On October 26th the RIAA commenced a new round of copyright infringement lawsuits against 745 individuals, including computer network users at 17 colleges.
RIAA President Cary Sherman said the college students are guilty of "theft".
The lawsuits were commenced by filing, and only named "John Does", so the college students involved do not even know they have been sued.
They will not know until months, or even years, later. Meanwhile, various judicial proceedings will have taken place, with only the RIAA represented.
The people "sued" are people who may have had IP addresses that were associated in some way with peer-to-peer services such as Grokster, Kazaa and LimeWire.
This particular round of lawsuits targeted computers from which someone may have used the file-sharing application i2hub.
This round of litigation marks the fourth time the music industry has attacked IP addresses that are part of university computer networks, for a total of 635 lawsuits at 39 campuses this year.
These secret lawsuits target students at Boston University, Carnegie Mellon University, Columbia University, Drexel University, Georgia Institute of Technology, Harvard University, Massachusetts Institute of Technology, Michigan State University, New York University, Ohio State University, Princeton University, Rensselaer Polytechnic Institute, Rochester Institute of Technology, University of California – Berkeley, University of Massachusetts – Amherst, University of Pennsylvania, and University of Southern California.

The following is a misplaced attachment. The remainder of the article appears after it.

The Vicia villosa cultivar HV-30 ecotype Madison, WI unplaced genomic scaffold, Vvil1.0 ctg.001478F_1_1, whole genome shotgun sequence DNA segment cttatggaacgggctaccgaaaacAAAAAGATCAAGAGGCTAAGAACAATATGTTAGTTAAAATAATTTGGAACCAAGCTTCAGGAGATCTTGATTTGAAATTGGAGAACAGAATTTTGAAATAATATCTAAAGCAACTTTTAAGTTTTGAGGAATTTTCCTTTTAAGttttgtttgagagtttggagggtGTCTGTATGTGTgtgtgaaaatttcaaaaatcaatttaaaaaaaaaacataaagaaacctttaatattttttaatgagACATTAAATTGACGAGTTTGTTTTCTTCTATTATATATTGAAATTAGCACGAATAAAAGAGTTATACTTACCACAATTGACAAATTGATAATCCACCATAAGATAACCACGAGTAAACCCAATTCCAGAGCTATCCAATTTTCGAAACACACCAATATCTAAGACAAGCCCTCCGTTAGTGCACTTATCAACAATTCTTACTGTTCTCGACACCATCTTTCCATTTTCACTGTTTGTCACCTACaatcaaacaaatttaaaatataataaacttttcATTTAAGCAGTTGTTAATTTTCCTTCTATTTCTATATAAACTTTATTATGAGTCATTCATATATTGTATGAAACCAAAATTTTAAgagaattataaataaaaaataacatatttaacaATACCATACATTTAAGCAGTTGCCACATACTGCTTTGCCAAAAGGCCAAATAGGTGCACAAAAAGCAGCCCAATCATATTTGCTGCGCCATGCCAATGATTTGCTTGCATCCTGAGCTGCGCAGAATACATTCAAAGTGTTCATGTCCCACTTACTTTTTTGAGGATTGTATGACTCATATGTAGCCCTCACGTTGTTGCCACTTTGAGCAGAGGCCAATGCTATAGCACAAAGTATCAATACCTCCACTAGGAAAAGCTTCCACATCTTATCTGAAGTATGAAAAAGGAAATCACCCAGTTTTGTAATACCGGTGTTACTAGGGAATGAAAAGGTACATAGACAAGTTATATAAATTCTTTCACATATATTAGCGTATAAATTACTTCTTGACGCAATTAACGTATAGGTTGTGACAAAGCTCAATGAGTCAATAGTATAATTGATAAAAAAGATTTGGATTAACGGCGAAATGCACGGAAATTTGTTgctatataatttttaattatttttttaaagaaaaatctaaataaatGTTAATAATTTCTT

In addition to the John Doe "lawsuits" filed today, music companies filed lawsuits earlier this month against 81 named defendants. The names of these individuals, whose Internet Protocol (IP) addresses were previously identified in “John Doe” lawsuits, were secretly subpoenaed from their respective Internet Service Providers (ISP), which was permitted by the Courts in "ex parte" proceedings -- i.e., proceedings in which only one side, the RIAA, was represented.
Those lawsuits against named defendants were filed in federal district courts in Hartford, Connecticut; Newnan and Atlanta, Georgia; Chicago, Urbana, Rock Island and Peoria, Illinois; Grand Rapids, Kalamazoo and Marquette, Michigan; Camden, Trenton and Newark, New Jersey; Brooklyn, White Plains, New York and Long Island, New York; Greenville, Columbia, Aiken and Charleston, South Carolina; and Austin, Corpus Christi, Houston, San Antonio and Midland, Texas.
See also article by Jon Newton at p2pNet: